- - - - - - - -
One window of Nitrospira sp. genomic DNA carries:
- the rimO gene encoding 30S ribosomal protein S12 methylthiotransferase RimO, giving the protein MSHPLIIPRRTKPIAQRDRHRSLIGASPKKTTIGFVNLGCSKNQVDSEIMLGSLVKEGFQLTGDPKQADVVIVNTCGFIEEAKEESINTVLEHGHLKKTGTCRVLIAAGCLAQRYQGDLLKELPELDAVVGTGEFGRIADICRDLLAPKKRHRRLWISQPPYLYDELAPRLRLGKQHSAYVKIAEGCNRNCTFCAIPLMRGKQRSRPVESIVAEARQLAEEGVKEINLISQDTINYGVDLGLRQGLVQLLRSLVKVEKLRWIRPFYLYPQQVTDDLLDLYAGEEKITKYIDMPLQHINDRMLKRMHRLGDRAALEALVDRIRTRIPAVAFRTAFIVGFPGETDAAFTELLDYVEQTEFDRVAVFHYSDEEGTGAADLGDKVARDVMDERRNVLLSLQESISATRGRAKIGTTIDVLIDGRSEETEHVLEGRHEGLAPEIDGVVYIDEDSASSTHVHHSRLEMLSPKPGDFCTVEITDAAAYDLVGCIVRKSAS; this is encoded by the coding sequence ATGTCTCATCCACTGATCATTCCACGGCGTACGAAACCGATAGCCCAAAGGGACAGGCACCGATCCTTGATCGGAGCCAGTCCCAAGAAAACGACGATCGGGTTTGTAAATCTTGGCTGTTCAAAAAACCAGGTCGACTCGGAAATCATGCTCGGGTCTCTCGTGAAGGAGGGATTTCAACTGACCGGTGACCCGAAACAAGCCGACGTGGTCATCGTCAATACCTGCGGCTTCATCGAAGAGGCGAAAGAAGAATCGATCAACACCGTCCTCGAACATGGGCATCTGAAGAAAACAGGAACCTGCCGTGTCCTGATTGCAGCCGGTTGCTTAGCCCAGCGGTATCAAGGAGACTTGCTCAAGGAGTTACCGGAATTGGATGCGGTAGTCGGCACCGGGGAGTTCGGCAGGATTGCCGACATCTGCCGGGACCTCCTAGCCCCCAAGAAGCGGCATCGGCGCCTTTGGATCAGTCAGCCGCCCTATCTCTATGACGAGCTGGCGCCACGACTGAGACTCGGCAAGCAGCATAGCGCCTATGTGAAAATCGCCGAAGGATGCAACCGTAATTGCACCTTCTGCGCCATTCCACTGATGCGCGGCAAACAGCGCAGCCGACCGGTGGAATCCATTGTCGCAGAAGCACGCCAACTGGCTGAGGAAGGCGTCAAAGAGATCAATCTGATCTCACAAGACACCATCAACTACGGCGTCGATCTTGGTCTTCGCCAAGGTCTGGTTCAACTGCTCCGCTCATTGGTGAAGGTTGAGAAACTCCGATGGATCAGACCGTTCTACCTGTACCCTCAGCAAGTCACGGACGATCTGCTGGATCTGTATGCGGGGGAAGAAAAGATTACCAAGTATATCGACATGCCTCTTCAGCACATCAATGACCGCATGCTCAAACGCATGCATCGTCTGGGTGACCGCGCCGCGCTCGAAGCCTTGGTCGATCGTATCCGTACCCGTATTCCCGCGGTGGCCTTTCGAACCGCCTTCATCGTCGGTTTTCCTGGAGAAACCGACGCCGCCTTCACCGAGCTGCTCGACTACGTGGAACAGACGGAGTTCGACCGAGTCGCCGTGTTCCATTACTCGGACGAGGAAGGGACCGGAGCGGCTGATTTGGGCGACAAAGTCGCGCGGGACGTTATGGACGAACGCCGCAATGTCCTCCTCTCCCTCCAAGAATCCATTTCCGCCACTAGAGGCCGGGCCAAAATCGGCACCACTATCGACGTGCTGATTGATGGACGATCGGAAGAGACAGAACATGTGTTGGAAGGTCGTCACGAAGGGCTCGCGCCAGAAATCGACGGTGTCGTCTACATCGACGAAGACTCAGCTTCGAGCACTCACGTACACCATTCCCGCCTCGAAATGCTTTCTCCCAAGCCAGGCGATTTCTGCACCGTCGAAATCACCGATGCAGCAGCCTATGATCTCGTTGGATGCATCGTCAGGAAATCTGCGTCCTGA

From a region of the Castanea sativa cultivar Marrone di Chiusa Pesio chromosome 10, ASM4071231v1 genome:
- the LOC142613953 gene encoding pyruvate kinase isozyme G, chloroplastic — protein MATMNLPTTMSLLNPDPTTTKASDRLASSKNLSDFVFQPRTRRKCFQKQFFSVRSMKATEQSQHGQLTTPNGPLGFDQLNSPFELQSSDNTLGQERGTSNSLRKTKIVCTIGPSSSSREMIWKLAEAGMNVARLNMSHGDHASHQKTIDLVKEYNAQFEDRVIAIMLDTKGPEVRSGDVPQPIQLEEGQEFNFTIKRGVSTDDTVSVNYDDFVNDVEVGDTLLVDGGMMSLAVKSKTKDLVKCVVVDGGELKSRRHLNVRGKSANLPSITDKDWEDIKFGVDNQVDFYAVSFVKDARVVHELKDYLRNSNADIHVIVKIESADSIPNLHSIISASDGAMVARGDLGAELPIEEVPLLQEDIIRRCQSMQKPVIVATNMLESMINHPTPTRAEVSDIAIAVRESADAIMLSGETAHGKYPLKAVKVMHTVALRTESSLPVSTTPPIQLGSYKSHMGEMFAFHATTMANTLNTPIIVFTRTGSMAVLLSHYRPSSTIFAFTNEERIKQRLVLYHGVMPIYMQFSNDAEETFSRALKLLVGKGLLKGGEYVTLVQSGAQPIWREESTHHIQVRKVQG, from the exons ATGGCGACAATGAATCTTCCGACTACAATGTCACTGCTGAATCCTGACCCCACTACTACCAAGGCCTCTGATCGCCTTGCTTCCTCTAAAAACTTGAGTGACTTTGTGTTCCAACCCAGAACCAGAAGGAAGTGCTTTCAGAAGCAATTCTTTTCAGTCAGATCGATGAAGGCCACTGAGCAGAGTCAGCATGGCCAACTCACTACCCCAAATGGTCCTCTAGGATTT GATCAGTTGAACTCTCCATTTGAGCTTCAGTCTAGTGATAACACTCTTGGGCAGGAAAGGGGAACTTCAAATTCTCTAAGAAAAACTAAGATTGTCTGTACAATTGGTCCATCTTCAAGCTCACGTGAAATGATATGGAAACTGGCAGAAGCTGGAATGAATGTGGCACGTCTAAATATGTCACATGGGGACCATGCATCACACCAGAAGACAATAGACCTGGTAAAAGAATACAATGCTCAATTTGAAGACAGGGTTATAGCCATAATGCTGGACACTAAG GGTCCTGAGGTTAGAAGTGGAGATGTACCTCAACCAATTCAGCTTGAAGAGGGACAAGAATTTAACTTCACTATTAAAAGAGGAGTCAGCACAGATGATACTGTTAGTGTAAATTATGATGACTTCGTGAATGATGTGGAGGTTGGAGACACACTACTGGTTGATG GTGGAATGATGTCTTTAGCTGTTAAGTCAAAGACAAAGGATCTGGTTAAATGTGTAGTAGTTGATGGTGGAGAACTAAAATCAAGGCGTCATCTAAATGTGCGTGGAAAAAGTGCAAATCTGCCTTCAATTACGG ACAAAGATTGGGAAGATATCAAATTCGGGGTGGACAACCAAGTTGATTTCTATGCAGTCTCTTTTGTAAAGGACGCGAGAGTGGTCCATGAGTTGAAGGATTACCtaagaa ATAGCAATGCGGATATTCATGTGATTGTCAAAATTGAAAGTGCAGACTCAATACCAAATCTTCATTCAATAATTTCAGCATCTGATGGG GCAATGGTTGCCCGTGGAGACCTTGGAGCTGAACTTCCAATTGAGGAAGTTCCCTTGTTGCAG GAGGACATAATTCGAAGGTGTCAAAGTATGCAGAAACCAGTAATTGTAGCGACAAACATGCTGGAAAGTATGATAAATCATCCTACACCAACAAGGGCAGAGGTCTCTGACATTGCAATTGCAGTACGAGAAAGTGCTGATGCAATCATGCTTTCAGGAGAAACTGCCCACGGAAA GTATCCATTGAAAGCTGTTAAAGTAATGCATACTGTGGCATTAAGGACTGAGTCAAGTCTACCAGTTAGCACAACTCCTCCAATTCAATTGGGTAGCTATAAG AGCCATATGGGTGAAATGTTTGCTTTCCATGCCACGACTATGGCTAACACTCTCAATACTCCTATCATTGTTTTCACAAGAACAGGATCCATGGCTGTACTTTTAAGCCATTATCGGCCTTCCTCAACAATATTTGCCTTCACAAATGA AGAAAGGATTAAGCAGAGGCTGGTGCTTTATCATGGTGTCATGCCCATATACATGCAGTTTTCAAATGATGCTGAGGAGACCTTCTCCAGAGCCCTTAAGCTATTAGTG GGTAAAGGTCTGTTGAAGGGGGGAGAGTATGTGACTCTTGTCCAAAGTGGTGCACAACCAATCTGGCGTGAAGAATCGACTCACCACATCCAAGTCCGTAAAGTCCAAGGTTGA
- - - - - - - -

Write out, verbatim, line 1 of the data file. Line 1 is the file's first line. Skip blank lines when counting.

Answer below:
One window of Nitrospira sp. genomic DNA carries: